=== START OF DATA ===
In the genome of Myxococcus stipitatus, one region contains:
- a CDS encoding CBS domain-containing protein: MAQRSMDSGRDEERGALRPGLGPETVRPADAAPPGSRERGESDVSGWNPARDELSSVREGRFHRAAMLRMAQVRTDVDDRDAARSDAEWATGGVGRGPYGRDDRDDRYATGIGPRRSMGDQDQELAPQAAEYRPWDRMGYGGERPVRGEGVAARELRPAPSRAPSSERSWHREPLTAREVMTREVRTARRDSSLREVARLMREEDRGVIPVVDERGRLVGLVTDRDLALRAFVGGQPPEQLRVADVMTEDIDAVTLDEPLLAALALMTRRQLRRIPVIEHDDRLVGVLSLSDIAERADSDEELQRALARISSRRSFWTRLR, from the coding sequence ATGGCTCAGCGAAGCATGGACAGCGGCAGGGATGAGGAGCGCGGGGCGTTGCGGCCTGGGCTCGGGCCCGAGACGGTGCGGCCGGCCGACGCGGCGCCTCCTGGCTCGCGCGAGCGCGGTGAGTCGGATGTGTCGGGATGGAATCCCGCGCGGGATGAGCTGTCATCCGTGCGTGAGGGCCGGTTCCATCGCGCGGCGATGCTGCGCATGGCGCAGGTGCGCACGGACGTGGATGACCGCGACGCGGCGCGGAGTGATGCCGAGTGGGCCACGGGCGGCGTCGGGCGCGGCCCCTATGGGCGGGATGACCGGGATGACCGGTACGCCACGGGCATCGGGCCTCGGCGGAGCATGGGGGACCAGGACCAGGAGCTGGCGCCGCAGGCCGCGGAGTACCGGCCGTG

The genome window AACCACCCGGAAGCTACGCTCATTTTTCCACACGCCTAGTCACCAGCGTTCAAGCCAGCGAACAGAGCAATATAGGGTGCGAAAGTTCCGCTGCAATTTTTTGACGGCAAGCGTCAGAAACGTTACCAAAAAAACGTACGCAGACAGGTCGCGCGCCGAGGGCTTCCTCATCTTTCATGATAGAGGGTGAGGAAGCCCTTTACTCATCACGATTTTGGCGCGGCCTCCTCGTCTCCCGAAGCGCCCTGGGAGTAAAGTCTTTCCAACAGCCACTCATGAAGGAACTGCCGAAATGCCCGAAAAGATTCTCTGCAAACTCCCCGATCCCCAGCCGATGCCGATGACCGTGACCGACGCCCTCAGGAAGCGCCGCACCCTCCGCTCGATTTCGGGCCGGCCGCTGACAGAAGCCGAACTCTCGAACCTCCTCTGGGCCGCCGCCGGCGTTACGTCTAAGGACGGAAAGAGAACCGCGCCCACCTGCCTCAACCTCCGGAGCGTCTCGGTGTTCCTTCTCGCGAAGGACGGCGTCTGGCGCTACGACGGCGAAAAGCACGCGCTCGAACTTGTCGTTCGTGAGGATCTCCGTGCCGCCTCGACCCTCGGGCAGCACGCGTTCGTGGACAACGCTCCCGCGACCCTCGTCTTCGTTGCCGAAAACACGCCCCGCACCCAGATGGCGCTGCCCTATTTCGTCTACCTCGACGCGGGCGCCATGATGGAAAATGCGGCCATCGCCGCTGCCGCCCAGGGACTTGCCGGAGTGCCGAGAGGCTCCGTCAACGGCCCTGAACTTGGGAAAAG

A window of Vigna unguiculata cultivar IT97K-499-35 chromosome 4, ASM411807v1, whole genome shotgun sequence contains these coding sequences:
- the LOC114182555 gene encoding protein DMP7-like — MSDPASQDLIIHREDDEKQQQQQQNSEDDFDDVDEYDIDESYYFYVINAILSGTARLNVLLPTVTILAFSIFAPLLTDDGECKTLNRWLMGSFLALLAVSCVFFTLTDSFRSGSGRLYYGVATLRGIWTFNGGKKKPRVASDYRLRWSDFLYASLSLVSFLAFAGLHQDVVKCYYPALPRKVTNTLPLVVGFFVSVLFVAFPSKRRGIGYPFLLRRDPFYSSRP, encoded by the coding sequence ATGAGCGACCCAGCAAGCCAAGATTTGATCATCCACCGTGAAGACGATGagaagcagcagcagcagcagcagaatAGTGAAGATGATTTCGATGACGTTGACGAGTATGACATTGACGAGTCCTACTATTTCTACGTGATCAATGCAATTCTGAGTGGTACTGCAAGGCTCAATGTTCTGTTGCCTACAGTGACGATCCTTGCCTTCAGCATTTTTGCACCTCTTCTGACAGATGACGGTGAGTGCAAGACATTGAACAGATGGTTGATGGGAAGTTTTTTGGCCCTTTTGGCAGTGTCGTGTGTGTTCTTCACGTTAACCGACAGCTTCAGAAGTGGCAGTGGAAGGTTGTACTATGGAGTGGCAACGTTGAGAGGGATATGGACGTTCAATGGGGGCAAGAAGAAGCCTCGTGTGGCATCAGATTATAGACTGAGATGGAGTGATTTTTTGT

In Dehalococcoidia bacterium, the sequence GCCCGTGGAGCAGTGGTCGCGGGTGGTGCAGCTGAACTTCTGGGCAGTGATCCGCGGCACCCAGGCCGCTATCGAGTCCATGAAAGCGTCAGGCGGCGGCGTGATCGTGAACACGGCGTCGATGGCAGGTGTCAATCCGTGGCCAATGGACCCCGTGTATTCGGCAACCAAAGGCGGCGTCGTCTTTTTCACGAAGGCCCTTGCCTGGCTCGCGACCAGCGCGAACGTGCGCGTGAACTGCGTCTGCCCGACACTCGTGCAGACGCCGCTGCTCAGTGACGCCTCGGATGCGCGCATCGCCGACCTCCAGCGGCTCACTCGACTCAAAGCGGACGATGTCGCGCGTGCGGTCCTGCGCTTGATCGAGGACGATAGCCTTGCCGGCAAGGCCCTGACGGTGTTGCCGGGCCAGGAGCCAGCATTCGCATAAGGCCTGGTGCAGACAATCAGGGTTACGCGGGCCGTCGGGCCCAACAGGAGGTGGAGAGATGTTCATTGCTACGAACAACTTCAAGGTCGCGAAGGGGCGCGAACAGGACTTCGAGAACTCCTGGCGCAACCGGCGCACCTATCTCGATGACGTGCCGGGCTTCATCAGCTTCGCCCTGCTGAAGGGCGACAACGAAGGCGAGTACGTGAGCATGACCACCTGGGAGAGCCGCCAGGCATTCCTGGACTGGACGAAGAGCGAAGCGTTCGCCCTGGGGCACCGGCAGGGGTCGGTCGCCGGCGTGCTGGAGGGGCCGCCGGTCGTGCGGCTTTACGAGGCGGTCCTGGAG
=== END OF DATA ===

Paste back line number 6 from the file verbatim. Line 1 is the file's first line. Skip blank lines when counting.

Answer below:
In Dehalococcoidia bacterium, the sequence GCCCGTGGAGCAGTGGTCGCGGGTGGTGCAGCTGAACTTCTGGGCAGTGATCCGCGGCACCCAGGCCGCTATCGAGTCCATGAAAGCGTCAGGCGGCGGCGTGATCGTGAACACGGCGTCGATGGCAGGTGTCAATCCGTGGCCAATGGACCCCGTGTATTCGGCAACCAAAGGCGGCGTCGTCTTTTTCACGAAGGCCCTTGCCTGGCTCGCGACCAGCGCGAACGTGCGCGTGAACTGCGTCTGCCCGACACTCGTGCAGACGCCGCTGCTCAGTGACGCCTCGGATGCGCGCATCGCCGACCTCCAGCGGCTCACTCGACTCAAAGCGGACGATGTCGCGCGTGCGGTCCTGCGCTTGATCGAGGACGATAGCCTTGCCGGCAAGGCCCTGACGGTGTTGCCGGGCCAGGAGCCAGCATTCGCATAAGGCCTGGTGCAGACAATCAGGGTTACGCGGGCCGTCGGGCCCAACAGGAGGTGGAGAGATGTTCATTGCTACGAACAACTTCAAGGTCGCGAAGGGGCGCGAACAGGACTTCGAGAACTCCTGGCGCAACCGGCGCACCTATCTCGATGACGTGCCGGGCTTCATCAGCTTCGCCCTGCTGAAGGGCGACAACGAAGGCGAGTACGTGAGCATGACCACCTGGGAGAGCCGCCAGGCATTCCTGGACTGGACGAAGAGCGAAGCGTTCGCCCTGGGGCACCGGCAGGGGTCGGTCGCCGGCGTGCTGGAGGGGCCGCCGGTCGTGCGGCTTTACGAGGCGGTCCTGGAG